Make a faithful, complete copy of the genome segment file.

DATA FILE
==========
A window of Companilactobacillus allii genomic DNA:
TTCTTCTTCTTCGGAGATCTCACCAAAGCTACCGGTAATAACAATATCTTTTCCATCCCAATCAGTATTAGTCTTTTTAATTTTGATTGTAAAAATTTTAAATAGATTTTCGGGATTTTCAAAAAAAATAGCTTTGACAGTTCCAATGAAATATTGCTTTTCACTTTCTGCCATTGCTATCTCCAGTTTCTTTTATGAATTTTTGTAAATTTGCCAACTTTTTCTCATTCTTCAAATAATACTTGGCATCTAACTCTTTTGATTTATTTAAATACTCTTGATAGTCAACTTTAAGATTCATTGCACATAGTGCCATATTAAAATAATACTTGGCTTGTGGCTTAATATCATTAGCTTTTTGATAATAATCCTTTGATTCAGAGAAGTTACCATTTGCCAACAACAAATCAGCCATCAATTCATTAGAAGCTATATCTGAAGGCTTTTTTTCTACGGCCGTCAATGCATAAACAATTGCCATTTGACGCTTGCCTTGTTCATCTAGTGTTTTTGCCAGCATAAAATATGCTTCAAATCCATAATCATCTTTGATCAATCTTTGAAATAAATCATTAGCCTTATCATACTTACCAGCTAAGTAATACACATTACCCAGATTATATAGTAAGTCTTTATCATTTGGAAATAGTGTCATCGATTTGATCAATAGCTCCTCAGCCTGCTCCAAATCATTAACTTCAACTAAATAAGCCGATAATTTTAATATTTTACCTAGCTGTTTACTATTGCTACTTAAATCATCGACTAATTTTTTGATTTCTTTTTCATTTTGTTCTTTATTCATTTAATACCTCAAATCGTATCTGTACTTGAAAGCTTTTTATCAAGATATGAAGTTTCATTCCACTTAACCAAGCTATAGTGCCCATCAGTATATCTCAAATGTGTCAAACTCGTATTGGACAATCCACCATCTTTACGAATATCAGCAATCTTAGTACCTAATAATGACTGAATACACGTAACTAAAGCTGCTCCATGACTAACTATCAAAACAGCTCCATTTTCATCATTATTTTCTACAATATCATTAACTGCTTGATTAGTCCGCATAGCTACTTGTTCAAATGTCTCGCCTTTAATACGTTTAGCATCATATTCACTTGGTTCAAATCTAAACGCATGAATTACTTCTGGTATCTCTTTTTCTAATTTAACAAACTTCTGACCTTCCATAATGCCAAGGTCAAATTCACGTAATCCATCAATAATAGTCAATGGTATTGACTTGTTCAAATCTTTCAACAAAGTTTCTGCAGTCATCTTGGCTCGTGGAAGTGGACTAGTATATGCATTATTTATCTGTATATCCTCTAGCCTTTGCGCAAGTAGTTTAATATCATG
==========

A window of Companilactobacillus allii genomic DNA:
TTCTTCTTCTTCGGAGATCTCACCAAAGCTACCGGTAATAACAATATCTTTTCCATCCCAATCAGTATTAGTCTTTTTAATTTTGATTGTAAAAATTTTAAATAGATTTTCGGGATTTTCAAAAAAAATAGCTTTGACAGTTCCAATGAAATATTGCTTTTCACTTTCTGCCATTGCTATCTCCAGTTTCTTTTATGAATTTTTGTAAATTTGCCAACTTTTTCTCATTCTTCAAATAATACTTGGCATCTAACTCTTTTGATTTATTTAAATACTCTTGATAGTCAACTTTAAGATTCATTGCACATAGTGCCATATTAAAATAATACTTGGCTTGTGGCTTAATATCATTAGCTTTTTGATAATAATCCTTTGATTCAGAGAAGTTACCATTTGCCAACAACAAATCAGCCATCAATTCATTAGAAGCTATATCTGAAGGCTTTTTTTCTACGGCCGTCAATGCATAAACAATTGCCATTTGACGCTTGCCTTGTTCATCTAGTGTTTTTGCCAGCATAAAATATGCTTCAAATCCATAATCATCTTTGATCAATCTTTGAAATAAATCATTAGCCTTATCATACTTACCAGCTAAGTAATACACATTACCCAGATTATATAGTAAGTCTTTATCATTTGGAAATAGTGTCATCGATTTGATCAATAGCTCCTCAGCCTGCTCCAAATCATTAACTTCAACTAAATAAGCCGATAATTTTAATATTTTACCTAGCTGTTTACTATTGCTACTTAAATCATCGACTAATTTTTTGATTTCTTTTTCATTTTGTTCTTTATTCATTTAATACCTCAAATCGTATCTGTACTTGAAAGCTTTTTATCAAGATATGAAGTTTCATTCCACTTAACCAAGCTATAGTGCCCATCAGTATATCTCAAATGTGTCAAACTCGTATTGGACAATCCACCATCTTTACGAATATCAGCAATCTTAGTACCTAATAATGACTGAATACACGTAACTAAAGCTGCTCCATGACTAACTATCAAAACAGCTCCATTTTCATCATTATTTTCTACAATATCATTAACTGCTTGATTAGTCCGCATAGCTACTTGTTCAAATGTCTCGCCTTTAATACGTTTAGCATCATATTCACTTGGTTCAAATCTAAACGCATGAATTACTTCTGGTATCTCTTTTTCTAATTTAACAAACTTCTGACCTTCCATAATGCCAAGGTCAAATTCACGTAATCCATCAATAATAGTCAATGGTATTGACTTGTTCAAATCTTTCAACAAAGTTTCTGCAGTCATCTTGGCTCGTGGAAGTGGACTAGTATATGCATTATTTATCTGTATATCCTCTAGCCTTTGCGCAAGTAGTTTAATATCATG